musical hallucinations (Diana Deutsch )

Subject: musical hallucinations
From:    Diana Deutsch  <ddeutsch(at)UCSD.EDU>
Date:    Wed, 7 Aug 2002 15:03:16 -0700

Dear Al, Bill, et al., Al - You appear to be making history! I've never yet heard of anyone TRYING to experience musical hallucinations - and SUCCEEDING (though I must confess that I've tried also, though unsuccessfully). Your interpretation is intriguing, and I agree that this may well be part of the picture - it's not unusual for these effects to be exacerbated by noise. But all the reports that I've read - and all the people who experience such hallucinations with whom I've talked - describe symptoms that are persistent, vivid, loud, localized somewhere in real space, outside their control, and definitely annoying. Also they can describe the sound quality in detail - often the music initially sounds pleasant, and then, over days or weeks, the music degrades in quality so that it sounds like a scratched phonograph record. One intriguing aspect of these hallucinations is that they are generally religious or patriotic in nature. Perhaps such music is (or perhaps it was) heard in childhood more often than other types of music - and perhaps in future decades, people will instead hallucinate songs from advertisements or cartoons. But who knows! Cheers, Diana >Dear Diana, Bill, and list, > >A few years ago I became interested in top-down processes in >auditory perception. I was aware of an example where a professor >started a piece of music in his class, then gradually raised the >noise and got each student to indicate when he or she could no >longer hear the music. When the noise was intense, he shut off >the music altogether. Some students continued to hear the music >for some time. [I don't know the reference for this incident, or >even if it is true, but it is widely cited.] > >I asked myself whether the preliminary playing of the music was >really necessary. It happened that subsequently I was on a >plane, near the engines at the back, in a very noisy spot. I >told myself that I would hear music -- not just imagine it, but >hear it through my ears. I listened for the music very hard. At >first I only heard a couple of notes; eventually, as I strained >to hear what was there, I could hear sustained melodies. With >repeated practice, hearing the music became less and less >effortful. To make a long story short, the dominant experiences >were of marching music and male choirs. > >I tried it on another occasion with a different kind of noise. >My belief is that the acoustic structure of the noise plays an >important role in the nature of the hallucination, with the brain >constructing interpretations that use the spectral distribution >of the raw auditory experience. When medication is involved, the >medication may be triggering tinnitus with specific spectral >characteristics, and the brain tries to interpret the "sound" as >meaningful signals. One question that occurs to me is where the >rhythm comes from for the marching music. One's heartbeat would >be a plausible source > >Regards, > >Al Bregman >------------------------------------------------- >Albert S. Bregman, Emeritus Professor >Dept of Psychology, McGill University >1205 Docteur Penfield Avenue >Montreal, QC, Canada H3A 1B1 > >Office: > Phone: +1 (514) 398-6103 > Fax: +1 (514) 398-4896 >Home phone & Fax: +1 (514) 484-2592 >Email: al.bregman(at) >------------------------------------------------- -- ----------------------------------- Diana Deutsch Professor of Psychology Department of Psychology University of California, San Diego La Jolla, CA 92093, USA 858-453-1558 (tel) 858-453-4763 (fax) ddeutsch(at) -----------------------------------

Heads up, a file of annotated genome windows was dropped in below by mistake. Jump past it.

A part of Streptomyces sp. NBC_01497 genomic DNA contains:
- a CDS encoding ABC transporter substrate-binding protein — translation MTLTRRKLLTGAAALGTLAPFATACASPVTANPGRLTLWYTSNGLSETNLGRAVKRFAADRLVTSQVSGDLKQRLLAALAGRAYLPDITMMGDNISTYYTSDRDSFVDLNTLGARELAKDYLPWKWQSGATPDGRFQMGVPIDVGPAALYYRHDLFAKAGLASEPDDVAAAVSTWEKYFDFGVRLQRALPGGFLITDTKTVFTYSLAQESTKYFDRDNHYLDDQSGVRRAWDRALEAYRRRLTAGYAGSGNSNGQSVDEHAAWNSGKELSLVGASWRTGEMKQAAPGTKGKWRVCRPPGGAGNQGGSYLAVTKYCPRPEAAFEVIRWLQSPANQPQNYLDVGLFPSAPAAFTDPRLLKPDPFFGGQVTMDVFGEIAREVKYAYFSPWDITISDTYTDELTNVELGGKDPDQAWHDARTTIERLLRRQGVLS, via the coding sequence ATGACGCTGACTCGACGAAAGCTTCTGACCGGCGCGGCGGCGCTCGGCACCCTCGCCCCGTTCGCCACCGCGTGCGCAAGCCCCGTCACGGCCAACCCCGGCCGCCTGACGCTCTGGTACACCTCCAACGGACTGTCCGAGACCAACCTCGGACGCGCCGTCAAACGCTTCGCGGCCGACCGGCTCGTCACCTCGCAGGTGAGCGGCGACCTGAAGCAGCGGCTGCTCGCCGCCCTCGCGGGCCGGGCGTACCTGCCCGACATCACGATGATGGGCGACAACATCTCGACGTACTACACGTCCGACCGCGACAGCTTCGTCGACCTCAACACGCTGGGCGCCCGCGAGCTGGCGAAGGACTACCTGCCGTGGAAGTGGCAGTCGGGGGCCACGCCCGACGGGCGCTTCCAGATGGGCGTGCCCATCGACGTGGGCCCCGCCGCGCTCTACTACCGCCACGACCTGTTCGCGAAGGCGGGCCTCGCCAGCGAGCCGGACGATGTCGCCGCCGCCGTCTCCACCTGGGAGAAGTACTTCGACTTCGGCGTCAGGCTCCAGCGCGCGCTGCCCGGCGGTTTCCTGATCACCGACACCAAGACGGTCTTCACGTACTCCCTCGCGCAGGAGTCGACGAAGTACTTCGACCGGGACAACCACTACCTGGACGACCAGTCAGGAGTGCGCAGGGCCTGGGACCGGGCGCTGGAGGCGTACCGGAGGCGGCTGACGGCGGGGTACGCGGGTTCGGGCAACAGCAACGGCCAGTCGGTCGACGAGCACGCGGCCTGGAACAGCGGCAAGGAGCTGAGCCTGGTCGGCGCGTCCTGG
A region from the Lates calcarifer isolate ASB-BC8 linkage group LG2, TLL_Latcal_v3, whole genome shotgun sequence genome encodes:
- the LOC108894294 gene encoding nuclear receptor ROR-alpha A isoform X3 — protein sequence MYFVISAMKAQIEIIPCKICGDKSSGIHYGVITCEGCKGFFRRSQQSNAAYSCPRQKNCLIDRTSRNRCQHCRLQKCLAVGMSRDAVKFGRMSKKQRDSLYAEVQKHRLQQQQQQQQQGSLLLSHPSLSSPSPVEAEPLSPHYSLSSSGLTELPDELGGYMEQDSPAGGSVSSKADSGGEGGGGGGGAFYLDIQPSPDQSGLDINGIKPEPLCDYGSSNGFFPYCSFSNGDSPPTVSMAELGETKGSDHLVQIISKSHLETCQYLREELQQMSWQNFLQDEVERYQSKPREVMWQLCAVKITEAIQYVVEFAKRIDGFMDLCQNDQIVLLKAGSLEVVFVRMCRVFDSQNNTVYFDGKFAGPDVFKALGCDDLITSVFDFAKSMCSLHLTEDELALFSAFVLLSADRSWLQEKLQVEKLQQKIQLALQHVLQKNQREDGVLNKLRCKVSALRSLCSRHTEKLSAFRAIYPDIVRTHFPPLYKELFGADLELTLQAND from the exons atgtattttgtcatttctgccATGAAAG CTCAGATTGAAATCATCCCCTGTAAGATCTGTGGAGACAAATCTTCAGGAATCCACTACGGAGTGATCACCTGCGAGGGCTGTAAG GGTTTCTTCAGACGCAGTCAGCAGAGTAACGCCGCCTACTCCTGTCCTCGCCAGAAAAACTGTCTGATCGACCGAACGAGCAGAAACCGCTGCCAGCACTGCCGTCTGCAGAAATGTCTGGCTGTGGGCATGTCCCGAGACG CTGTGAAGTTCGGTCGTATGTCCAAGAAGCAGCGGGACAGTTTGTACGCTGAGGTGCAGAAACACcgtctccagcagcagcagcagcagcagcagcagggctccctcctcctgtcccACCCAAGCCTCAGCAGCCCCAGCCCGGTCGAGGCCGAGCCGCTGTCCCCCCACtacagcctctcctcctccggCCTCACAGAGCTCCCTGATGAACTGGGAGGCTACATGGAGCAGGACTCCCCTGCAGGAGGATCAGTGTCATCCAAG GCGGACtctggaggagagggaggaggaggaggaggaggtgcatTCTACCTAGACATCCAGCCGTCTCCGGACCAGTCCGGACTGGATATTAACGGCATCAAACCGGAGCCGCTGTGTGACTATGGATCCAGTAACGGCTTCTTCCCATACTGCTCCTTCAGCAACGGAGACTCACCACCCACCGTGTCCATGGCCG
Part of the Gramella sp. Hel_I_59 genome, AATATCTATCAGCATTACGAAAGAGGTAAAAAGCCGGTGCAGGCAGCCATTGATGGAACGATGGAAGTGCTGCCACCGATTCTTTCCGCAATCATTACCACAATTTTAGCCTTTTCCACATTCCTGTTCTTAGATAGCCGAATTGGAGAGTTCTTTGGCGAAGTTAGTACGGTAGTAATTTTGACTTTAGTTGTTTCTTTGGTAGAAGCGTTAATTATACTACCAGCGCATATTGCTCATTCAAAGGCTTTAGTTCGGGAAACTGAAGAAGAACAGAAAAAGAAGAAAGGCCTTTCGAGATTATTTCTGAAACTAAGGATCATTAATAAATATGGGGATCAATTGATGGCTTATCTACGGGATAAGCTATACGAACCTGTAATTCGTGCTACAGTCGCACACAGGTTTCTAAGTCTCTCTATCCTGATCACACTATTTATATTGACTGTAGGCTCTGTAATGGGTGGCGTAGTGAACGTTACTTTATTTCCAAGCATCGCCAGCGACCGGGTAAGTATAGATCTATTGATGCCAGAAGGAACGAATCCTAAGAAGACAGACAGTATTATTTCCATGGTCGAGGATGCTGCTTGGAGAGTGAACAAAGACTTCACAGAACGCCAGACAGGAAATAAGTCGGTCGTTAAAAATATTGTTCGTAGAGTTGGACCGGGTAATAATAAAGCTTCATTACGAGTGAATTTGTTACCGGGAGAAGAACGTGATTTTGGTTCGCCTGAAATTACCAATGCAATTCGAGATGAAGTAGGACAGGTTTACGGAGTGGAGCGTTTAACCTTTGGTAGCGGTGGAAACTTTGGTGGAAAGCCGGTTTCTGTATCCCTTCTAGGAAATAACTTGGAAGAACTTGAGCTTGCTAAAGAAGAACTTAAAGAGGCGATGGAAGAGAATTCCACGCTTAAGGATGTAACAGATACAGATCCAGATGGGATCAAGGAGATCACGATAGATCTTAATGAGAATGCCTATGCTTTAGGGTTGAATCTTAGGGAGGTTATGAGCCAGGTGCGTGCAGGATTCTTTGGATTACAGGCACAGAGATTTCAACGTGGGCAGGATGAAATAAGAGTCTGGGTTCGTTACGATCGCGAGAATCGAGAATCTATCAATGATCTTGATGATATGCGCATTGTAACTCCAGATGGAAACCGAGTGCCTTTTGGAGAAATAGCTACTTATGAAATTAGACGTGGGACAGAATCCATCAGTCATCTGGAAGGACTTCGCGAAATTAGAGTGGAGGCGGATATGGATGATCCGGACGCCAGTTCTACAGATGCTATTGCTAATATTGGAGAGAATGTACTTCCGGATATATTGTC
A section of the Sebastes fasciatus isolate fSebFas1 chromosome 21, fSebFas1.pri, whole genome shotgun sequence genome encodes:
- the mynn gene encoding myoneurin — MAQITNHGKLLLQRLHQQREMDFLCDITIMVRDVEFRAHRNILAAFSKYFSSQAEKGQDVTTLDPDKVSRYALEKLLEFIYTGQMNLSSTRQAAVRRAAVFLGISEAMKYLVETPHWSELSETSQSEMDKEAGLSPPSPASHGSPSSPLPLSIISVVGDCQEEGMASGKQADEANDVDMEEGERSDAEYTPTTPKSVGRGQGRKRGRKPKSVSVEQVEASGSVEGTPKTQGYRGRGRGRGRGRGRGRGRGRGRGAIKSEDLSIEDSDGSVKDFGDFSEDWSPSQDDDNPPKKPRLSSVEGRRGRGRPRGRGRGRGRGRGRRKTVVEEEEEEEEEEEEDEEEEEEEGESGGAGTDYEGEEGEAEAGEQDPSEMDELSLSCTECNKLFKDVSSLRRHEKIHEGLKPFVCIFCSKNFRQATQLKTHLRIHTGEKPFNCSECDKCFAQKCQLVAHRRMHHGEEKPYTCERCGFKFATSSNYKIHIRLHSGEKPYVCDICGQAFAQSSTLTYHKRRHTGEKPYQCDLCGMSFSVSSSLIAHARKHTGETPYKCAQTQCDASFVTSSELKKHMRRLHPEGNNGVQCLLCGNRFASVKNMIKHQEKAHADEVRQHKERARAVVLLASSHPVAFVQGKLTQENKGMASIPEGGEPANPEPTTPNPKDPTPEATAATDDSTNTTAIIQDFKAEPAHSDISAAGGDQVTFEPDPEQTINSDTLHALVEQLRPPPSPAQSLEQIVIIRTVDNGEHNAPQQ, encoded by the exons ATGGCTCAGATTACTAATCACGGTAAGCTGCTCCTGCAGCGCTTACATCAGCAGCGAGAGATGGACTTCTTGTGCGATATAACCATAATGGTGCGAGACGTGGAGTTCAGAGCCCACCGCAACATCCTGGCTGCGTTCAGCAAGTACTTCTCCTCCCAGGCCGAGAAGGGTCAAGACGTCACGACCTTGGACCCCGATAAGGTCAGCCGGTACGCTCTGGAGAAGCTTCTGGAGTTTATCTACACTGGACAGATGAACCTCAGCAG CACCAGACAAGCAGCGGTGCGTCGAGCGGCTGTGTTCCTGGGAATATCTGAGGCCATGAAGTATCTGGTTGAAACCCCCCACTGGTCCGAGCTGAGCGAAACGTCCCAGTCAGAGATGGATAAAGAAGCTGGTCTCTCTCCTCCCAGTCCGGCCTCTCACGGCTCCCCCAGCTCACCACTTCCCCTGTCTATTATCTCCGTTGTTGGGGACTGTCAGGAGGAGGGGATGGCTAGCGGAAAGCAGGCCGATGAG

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Electrical Engineering Dept., Columbia University